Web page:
The Fish

Lauren Adams

Lauren Adams

She is a fine fish
a bright spring morning
in the morning sunlight
hues of a rainbow

She lies in my hand
now Her fight all spent
her gills quivering in air
not created for her

She tastes this air
now Her mouth gasping
as one thirsting for water
in a parched land

She watches me
now Sparkling black eyes
considering the unknown
sensing mystery

It is just as though
we feel some recognition
seeing a sibling long dead
on a crowded train

The eyes now cloud
as though turned inward
seeing what the dead see
All or nothing at all

“Born man, child man, singing man,
dancing man, loving man, old man,
dying man. This is a round river
and we are her fish who become water.” ~ Jim Harrison


About Peter Notehelfer

I'm a retired people person who now finds the time to watch the little details of the world without worrying about being watched by anyone . . . I live on an Island north of Seattle with my wife named Ellen, a yellow dog named McGee, a yellow cat named Gatzby, and four fine chickens . . . I read fiction, bake bread, smoke salmon, and fish whenever the weather allows . . . Oh, and yes, I try to write a poem every day simply to avoid senility!
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15 Responses to The Fish

  1. Susanne says:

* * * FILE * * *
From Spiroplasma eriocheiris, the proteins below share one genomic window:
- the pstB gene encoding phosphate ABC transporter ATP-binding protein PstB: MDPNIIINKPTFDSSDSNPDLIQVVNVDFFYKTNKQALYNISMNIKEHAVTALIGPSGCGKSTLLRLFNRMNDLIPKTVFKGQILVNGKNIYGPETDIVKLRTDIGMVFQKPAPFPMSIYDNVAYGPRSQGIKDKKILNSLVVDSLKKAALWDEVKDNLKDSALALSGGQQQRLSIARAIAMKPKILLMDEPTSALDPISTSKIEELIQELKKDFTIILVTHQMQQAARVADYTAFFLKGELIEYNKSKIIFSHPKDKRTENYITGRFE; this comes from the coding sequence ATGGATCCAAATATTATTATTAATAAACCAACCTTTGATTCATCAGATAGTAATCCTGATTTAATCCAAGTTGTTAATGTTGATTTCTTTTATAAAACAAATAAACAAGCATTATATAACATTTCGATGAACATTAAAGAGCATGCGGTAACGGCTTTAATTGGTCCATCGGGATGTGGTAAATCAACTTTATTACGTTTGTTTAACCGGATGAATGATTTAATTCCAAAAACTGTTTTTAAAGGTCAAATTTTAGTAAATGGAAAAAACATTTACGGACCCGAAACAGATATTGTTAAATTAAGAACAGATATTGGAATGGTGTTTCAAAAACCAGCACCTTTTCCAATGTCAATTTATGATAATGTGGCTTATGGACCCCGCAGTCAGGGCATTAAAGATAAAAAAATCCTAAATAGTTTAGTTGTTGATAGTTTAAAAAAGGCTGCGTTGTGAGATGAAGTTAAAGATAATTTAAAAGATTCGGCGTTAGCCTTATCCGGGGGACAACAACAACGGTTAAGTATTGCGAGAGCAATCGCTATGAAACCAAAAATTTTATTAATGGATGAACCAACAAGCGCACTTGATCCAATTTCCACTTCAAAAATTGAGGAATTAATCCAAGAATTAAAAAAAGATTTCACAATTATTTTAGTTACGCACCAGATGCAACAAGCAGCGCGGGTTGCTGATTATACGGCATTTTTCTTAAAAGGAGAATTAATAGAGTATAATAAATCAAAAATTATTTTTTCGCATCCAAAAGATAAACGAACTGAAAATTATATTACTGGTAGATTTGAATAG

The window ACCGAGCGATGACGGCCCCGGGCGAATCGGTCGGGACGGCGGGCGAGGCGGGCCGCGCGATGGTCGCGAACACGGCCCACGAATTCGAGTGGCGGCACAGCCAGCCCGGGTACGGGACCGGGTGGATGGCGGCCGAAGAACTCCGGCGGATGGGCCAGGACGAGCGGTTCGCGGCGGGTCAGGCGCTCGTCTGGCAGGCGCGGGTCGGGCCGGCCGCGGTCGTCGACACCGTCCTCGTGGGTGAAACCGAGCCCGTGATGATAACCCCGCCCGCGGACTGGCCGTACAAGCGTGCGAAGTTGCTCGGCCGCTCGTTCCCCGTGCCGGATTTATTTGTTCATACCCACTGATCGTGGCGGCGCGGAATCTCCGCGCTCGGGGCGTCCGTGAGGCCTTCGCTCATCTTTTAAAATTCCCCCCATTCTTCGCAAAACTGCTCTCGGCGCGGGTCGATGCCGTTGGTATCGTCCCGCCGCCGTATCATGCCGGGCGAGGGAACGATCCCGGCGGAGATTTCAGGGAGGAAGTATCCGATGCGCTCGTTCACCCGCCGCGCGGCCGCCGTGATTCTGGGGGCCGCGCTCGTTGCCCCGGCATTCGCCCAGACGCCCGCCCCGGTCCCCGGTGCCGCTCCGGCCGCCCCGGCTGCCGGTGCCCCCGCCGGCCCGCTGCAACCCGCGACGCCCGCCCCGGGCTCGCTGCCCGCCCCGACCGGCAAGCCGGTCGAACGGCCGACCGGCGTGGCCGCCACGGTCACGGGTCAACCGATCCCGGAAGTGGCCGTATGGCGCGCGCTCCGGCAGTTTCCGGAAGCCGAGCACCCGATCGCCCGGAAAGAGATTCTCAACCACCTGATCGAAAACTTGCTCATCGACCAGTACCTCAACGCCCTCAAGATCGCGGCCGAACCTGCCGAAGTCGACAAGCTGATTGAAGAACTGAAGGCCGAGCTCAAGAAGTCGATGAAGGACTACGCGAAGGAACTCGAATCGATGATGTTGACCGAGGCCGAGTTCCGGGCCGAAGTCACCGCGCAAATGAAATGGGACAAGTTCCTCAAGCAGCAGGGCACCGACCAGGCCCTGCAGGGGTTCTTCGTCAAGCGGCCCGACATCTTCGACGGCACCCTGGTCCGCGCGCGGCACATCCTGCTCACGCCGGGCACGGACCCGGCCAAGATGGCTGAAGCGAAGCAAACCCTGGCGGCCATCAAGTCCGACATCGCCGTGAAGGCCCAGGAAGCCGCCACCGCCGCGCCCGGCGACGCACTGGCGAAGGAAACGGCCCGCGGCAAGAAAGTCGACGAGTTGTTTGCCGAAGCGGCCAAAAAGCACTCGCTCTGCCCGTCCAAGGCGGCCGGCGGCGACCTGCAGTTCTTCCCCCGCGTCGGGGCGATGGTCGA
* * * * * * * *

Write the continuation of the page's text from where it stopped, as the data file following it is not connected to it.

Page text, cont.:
Have you read Elizabeth Bishop’s The Fish? A different take. I’m musing on the capital S in sparkling. It makes the fish seem bigger and I think of the spark of life.


    • No, I have not read it but will certainly look for it . . . Yes, the eyes, as my mother would say, are the window to the soul in every living creature . . . Do creatures have souls? In my mind the ‘life`force’ is at least, minimally, the soul as we think of it . . . Thanks for the comments: always welcomed! Blessings . . .

      Liked by 1 person

  2. superbly soulful


  3. Morgan says:

    This really reached in and grabbed my heart. marvelously haunting. I do believe creatures have souls…as it says in Romans ALL of Gods Creation shall share in Paradise. ;)


  4. great poem – but that’s why I hate fishing…


  5. My dad was an avid fisherman, went every chance he got—before sunrise, before work, after work; in the winter…a good many of my childhood memories of him are littered with that distinct smell, the feel of the slimy fish, and the shiver of cold air. I hated going fishing as a young girl, but one day when my own daughter was a mere 9 months, I wanted to gift her some of my own childhood experiences, so I took her fishing with my dad—at 4am! It was then that I understood my dad’s love for it. It was his solitude. It was where he drew close to the Lord, where he could literally call out to Him in his sanctuary–nature. I know my story is not really on the same point as your poem—but it brought back some precious memories. My dad has been gone 5 years now, so the detail in your poem—is one I have witnessed countless times—with my dad. Thank you!


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